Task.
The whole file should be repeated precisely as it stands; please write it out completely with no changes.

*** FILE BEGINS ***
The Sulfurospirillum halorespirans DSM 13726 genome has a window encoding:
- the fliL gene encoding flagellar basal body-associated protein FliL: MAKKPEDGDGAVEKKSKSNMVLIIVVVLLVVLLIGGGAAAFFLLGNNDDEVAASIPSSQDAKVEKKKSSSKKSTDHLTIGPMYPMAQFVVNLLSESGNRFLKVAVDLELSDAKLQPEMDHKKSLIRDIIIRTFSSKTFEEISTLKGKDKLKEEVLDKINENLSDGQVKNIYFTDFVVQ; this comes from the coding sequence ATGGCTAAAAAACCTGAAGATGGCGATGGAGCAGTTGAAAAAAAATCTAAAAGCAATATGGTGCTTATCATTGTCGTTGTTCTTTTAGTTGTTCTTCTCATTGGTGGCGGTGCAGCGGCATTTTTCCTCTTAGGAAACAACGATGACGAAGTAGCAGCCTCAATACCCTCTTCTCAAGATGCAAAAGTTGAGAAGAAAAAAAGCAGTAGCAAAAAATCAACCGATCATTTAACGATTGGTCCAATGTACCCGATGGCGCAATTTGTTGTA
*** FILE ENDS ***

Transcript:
The Sulfurospirillum halorespirans DSM 13726 genome has a window encoding:
- the fliL gene encoding flagellar basal body-associated protein FliL: MAKKPEDGDGAVEKKSKSNMVLIIVVVLLVVLLIGGGAAAFFLLGNNDDEVAASIPSSQDAKVEKKKSSSKKSTDHLTIGPMYPMAQFVVNLLSESGNRFLKVAVDLELSDAKLQPEMDHKKSLIRDIIIRTFSSKTFEEISTLKGKDKLKEEVLDKINENLSDGQVKNIYFTDFVVQ; this comes from the coding sequence ATGGCTAAAAAACCTGAAGATGGCGATGGAGCAGTTGAAAAAAAATCTAAAAGCAATATGGTGCTTATCATTGTCGTTGTTCTTTTAGTTGTTCTTCTCATTGGTGGCGGTGCAGCGGCATTTTTCCTCTTAGGAAACAACGATGACGAAGTAGCAGCCTCAATACCCTCTTCTCAAGATGCAAAAGTTGAGAAGAAAAAAAGCAGTAGCAAAAAATCAACCGATCATTTAACGATTGGTCCAATGTACCCGATGGCGCAATTTGTTGTA